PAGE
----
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Home > International Relations in an Emerging Multi Lateral World > Conflict Resolution > PLO - Israel Peace Process

PLO - Israel Peace Process

[see also  Documents related to Israel - PLO Process off site]

Declaration of Principles on Interim Self-Government Arrangements, Washington, 13 September 1993 
Agreed Minutes to the Declaration  
Israel - PLO Recognition: Exchange of letters between PM Yitzhak Rabin and PLO Chairman Yassir Arafat, 9 September 1993

Chomsky on Oslo Peace Process, 2 April 2002  .." The function of the Palestinian Authority (PA) was to control the domestic population of the Israeli-run neocolonial dependency. That is the way the process unfolded, step by step, including the Camp David suggestions..."


Declaration of Principles
on Interim Self-Government Arrangements

Washington, September 13, 1993

The Government of the State of Israel and the P.L.O. team (in the Jordanian-Palestinian delegation to the Middle East Peace Conference) (the "Palestinian Delegation"), representing the Palestinian people, agree that it is time to put an end to decades of confrontation and conflict, recognize their mutual legitimate and political rights, and strive to live in peaceful coexistence and mutual dignity and security and achieve a just, lasting and comprehensive peace settlement and historic reconciliation through the agreed political process. Accordingly, the, two sides agree to the following principles:

Article 1

AIM OF THE NEGOTIATIONS

The aim of the Israeli-Palestinian negotiations within the current Middle East peace process is, among other things, to establish a Palestinian Interim Self-Government Authority, the elected Council (the "Council"), for the Palestinian people in the West Bank and the Gaza Strip, for a transitional period not exceeding five years, leading to a permanent settlement based on Security Council Resolutions 242 and 338.

It is understood that the interim arrangements are an integral part of the whole peace process and that the negotiations on the permanent status will lead to the implementation of Security Council Resolutions 242 and 338.

Article II

FRAMEWORK FOR THE INTERIM PERIOD

The agreed framework for the interim period is set forth in this Declaration of Principles.

Article III

ELECTIONS

  1. In order that the Palestinian people in the West Bank and Gaza Strip may govern themselves according to democratic principles, direct, free and general political elections will be held for the Council under agreed supervision and international observation, while the Palestinian police will ensure public order.

  2. An agreement will be concluded on the exact mode and conditions of the elections in accordance with the protocol attached as Annex I, with the goal of holding the elections not later than nine months after the entry into force of this Declaration of Principles.

  3. These elections will constitute a significant interim preparatory step toward the realization of the legitimate rights of the Palestinian people and their just requirements.

Article IV

JURISDICTION

Jurisdiction of the Council will cover West Bank and Gaza Strip territory, except for issues that will be negotiated in the permanent status negotiations. The two sides view the West Bank and the Gaza Strip as a single territorial unit, whose integrity will be preserved during the interim period.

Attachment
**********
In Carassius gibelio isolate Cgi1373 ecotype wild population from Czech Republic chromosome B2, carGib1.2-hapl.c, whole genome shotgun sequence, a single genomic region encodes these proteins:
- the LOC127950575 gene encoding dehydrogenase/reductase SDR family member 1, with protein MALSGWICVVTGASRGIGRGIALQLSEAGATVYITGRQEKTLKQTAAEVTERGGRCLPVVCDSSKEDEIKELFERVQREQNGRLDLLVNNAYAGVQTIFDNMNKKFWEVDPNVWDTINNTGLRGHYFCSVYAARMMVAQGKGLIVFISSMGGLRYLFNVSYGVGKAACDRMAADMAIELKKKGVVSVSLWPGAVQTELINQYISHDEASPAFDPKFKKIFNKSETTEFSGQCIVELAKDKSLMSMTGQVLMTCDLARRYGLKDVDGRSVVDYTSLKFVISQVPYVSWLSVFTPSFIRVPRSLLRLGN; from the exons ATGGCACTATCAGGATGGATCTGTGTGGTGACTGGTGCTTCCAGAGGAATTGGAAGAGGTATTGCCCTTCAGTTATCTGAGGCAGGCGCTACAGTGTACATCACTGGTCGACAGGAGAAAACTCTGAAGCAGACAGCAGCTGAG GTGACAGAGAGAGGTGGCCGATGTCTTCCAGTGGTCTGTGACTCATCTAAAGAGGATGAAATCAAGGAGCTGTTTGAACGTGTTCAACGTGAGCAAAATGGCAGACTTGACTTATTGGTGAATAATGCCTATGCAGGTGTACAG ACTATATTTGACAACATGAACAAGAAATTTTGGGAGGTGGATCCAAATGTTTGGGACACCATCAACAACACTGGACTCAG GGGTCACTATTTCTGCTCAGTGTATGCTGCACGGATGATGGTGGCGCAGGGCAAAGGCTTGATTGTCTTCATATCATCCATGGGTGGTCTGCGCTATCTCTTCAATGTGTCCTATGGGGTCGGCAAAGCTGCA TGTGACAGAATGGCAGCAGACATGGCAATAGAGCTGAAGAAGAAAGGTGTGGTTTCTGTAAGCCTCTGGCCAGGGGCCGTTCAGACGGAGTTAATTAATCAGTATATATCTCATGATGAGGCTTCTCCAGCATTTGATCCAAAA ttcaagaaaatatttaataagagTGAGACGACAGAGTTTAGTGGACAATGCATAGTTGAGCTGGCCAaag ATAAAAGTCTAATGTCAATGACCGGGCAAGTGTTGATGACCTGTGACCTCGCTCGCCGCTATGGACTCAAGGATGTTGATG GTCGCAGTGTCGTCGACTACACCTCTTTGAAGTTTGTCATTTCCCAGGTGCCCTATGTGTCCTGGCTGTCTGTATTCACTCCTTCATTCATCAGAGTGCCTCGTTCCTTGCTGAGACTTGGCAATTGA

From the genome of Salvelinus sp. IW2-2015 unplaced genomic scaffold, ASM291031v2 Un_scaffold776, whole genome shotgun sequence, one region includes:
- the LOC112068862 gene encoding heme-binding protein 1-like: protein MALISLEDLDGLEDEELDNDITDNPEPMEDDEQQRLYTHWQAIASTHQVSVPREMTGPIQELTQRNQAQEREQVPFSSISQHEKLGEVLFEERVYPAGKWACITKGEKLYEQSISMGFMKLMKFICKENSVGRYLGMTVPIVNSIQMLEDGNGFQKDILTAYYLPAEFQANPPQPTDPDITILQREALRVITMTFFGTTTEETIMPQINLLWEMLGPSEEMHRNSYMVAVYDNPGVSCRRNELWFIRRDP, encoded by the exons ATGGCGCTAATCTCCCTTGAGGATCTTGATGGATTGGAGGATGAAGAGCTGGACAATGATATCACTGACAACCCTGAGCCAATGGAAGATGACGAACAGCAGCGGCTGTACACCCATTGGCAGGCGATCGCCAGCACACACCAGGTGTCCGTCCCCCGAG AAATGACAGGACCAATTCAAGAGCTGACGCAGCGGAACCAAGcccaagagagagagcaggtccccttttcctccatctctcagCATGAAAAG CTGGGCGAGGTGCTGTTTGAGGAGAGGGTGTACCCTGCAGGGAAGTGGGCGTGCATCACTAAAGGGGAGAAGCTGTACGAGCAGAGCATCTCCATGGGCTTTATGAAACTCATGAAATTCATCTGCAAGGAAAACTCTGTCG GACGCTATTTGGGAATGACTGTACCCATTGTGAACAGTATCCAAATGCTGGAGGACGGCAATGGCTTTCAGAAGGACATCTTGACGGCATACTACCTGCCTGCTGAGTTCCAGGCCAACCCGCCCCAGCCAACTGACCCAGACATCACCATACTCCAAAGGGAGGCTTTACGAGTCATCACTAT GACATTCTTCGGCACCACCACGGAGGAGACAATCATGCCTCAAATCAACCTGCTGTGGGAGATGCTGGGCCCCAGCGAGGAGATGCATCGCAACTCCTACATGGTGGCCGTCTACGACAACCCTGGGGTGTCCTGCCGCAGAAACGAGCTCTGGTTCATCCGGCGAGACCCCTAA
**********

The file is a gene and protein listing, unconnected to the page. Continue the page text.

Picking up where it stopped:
Article V

TRANSITIONAL PERIOD AND PERMANENT STATUS NEGOTIATIONS

  1. The five-year transitional period will begin upon the withdrawal from the Gaza Strip and Jericho area.

  2. Permanent status negotiations will commence as soon as possible, but not later than the beginning of the third year of the interim period, between the Government of Israel and the Palestinian people representatives.

  3. It is understood that these negotiations shall cover remaining issues, including: Jerusalem, refugees, settlements, security arrangements, borders, relations and cooperation with other neighbors, and other issues of common interest.

  4. The two parties agree that the outcome of the permanent status negotiations should not be prejudiced or preempted by agreements reached for the interim period.

Article VI

PREPARATORY TRANSFER OF POWERS AND RESPONSIBILITIES

  1. Upon the entry into force of this Declaration of Principles and the withdrawal from the Gaza Strip and the Jericho area, a transfer of authority from the Israeli military government and its Civil Administration to the authorised Palestinians for this task, as detailed herein, will commence. This transfer of authority will be of a preparatory nature until the inauguration of the Council.

  2. Immediately after the entry into force of this Declaration of Principles and the withdrawal from the Gaza Strip and Jericho area, with the view to promoting economic development in the West Bank and Gaza Strip, authority will be transferred to the Palestinians on the following spheres: education and culture, health, social welfare, direct taxation, and tourism. The Palestinian side will commence in building the Palestinian police force, as agreed upon. Pending the inauguration of the Council, the two parties may negotiate the transfer of additional powers and responsibilities, as agreed upon.

Article VII

INTERIM AGREEMENT

  1. The Israeli and Palestinian delegations will negotiate an agreement on the interim period (the "Interim Agreement")

  2. The Interim Agreement shall specify, among other things, the structure of the Council, the number of its members, and the transfer of powers and responsibilities from the Israeli military government and its Civil Administration to the Council. The Interim Agreement shall also specify the Council's executive authority, legislative authority in accordance with Article IX below, and the independent Palestinian judicial organs.

  3. The Interim Agreement shall include arrangements, to be implemented upon the inauguration of the Council, for the assumption by the Council of all of the powers and responsibilities transferred previously in accordance with Article VI above.